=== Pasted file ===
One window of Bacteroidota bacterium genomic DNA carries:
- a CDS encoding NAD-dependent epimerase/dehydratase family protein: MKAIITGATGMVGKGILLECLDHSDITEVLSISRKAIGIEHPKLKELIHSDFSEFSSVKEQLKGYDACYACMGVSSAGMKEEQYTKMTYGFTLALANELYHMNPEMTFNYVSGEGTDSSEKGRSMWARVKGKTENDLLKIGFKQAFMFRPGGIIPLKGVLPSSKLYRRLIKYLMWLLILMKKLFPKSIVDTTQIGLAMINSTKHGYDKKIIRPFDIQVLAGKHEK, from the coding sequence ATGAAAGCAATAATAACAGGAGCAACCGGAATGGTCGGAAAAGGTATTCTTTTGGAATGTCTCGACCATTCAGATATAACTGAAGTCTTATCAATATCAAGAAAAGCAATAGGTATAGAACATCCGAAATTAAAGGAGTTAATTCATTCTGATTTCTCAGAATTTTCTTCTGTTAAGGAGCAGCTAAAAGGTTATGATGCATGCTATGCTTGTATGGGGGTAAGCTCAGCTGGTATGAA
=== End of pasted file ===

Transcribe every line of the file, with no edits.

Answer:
One window of Bacteroidota bacterium genomic DNA carries:
- a CDS encoding NAD-dependent epimerase/dehydratase family protein: MKAIITGATGMVGKGILLECLDHSDITEVLSISRKAIGIEHPKLKELIHSDFSEFSSVKEQLKGYDACYACMGVSSAGMKEEQYTKMTYGFTLALANELYHMNPEMTFNYVSGEGTDSSEKGRSMWARVKGKTENDLLKIGFKQAFMFRPGGIIPLKGVLPSSKLYRRLIKYLMWLLILMKKLFPKSIVDTTQIGLAMINSTKHGYDKKIIRPFDIQVLAGKHEK, from the coding sequence ATGAAAGCAATAATAACAGGAGCAACCGGAATGGTCGGAAAAGGTATTCTTTTGGAATGTCTCGACCATTCAGATATAACTGAAGTCTTATCAATATCAAGAAAAGCAATAGGTATAGAACATCCGAAATTAAAGGAGTTAATTCATTCTGATTTCTCAGAATTTTCTTCTGTTAAGGAGCAGCTAAAAGGTTATGATGCATGCTATGCTTGTATGGGGGTAAGCTCAGCTGGTATGAA